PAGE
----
Salmon Run Falls is located in a small upstate college town, its waters feeding one of the largest freshwater lakes in the eastern U.S. Salmon Run is not the real name of this beautiful waterdrop, it’s simply a name that blossomed in my hoary skull a few days ago while looking for one of my favorite fish to capture with a fly.
Despite the recent rain from Hurricane Sandy, the creek below Salmon Run Falls remained a little low. I could tell from the start of my casting early in the day that the fishing would be a challenge. I worked my way downstream from the area of the falls to the lower bridges by the lake and saw but a single fish that breached the surface of the flow. Angling here in autumn is never an easy task, the number of spawning browns and landlocked salmon are usually minimal at best, but if you hit the water when a run is on, you can make phenomenal catches. Some of the largest browns I’ve ever caught with a fly rod have been landed here, and the nicest landlockeds I’ve ever fooled have been landed here as well.
Since nothing was occurring downstream at the deeper holes (all of them relatively shallow now), I decided to about-face and return to the stretch below the waterfall. I was casting a 6-weight line with streamers or Woolly Buggers but nothing was appearing. Several other fishermen were out on the stream; they, too, were seeing an absence of fish. One guy, who claimed to be an experienced lake fisher and who was monitoring the creek on a daily basis, hadn’t seen a spawner here since October 6th, more than a month ago. He laid the blame on the general lack of precipitation and the fact that lampreys were leaving their mark on the larger fishes of the lake. We both agreed that a good run could occur if and when the autumn rains arrive in earnest.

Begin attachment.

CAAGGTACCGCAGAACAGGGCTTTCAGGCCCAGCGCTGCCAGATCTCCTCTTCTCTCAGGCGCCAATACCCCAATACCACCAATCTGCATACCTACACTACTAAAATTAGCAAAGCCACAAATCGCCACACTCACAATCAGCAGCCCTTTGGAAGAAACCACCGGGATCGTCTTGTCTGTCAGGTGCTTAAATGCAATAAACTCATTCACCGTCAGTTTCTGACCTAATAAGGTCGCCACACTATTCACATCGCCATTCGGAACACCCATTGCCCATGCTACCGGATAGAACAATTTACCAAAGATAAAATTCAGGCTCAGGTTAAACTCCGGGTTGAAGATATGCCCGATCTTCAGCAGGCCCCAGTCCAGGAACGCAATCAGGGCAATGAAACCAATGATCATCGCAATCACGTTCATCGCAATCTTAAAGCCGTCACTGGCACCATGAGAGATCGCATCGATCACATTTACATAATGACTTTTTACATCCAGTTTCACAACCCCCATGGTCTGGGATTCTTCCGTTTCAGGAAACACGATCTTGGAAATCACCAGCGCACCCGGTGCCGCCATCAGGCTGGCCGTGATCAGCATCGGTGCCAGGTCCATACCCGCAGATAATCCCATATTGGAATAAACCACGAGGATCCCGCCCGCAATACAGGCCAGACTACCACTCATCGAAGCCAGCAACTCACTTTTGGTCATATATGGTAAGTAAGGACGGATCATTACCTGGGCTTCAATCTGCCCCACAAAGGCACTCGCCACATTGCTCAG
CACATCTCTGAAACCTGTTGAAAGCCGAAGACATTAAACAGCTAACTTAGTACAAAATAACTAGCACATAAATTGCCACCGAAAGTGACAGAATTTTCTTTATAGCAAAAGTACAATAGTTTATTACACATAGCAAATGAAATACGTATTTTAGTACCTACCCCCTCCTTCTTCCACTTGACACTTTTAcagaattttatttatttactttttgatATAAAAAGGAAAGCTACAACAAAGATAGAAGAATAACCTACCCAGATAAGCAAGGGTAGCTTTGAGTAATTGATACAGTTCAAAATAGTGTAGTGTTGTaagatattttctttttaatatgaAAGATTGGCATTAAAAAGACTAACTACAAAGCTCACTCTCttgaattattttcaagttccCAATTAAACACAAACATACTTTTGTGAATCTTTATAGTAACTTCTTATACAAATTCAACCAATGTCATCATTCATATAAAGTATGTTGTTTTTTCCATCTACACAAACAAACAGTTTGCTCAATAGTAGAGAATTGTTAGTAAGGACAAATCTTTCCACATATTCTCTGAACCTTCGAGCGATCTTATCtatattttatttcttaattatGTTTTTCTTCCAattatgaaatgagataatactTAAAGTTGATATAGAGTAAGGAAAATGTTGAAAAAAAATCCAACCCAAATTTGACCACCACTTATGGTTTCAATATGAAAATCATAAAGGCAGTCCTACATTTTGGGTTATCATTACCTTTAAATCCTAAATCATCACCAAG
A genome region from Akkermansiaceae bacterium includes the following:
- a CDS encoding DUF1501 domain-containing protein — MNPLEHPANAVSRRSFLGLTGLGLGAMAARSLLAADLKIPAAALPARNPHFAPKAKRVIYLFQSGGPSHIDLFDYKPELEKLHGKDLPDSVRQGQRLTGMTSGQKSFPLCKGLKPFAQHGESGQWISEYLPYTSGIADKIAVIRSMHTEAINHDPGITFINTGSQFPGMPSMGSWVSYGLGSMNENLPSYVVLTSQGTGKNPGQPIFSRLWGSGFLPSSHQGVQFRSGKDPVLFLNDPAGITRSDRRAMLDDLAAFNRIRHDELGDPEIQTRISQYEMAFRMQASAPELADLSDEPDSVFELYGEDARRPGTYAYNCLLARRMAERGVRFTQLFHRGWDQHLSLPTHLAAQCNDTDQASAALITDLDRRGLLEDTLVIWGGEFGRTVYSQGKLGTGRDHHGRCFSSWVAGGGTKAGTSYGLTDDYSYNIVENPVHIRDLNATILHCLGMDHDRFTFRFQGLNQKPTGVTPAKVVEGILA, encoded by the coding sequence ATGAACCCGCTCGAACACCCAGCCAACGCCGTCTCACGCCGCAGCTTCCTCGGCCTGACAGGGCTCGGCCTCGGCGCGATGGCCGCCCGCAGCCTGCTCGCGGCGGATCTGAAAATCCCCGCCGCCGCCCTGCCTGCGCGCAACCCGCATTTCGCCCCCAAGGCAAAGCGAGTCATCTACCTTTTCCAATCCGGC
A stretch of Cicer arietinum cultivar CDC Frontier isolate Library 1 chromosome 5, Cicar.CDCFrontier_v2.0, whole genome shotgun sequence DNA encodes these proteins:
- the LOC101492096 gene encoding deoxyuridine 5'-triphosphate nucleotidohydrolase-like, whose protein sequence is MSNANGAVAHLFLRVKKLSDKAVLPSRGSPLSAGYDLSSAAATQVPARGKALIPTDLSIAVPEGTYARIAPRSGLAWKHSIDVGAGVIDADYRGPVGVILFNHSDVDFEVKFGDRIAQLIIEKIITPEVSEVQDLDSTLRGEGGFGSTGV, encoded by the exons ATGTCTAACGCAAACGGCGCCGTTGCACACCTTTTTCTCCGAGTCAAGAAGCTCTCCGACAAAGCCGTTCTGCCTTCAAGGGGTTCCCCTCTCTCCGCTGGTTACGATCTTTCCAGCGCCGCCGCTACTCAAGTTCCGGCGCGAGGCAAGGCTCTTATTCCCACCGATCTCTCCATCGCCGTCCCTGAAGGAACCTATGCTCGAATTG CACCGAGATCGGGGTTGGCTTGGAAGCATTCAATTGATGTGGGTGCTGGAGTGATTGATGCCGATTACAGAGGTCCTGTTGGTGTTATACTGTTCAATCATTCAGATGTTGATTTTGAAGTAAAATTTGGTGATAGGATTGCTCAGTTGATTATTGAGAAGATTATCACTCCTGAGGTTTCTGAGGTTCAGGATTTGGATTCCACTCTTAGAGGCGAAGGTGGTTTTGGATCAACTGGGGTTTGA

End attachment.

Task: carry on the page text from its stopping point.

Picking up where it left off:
Approaching Salmon Run Falls from below is a humbling experience, even in November when the flow of water is relatively low. You cast into the rocky outflow of the giant plunge-pool and you feel the wind prepare to toss your fishing hat downstream. You feel the chill of a mist blown from the falls and you’re glad for the hoodie pulled up even though it’s a warm autumn day. You hope for the hook-up that may never come, for the hefty brown trout or the silvery landlocked salmon cruising upstream from the lake.
Cold deep water. Crush of rock on gravel bed. Mysterious depth and silvery sheen. This is the dead-end of a salmon’s mile run from the lake.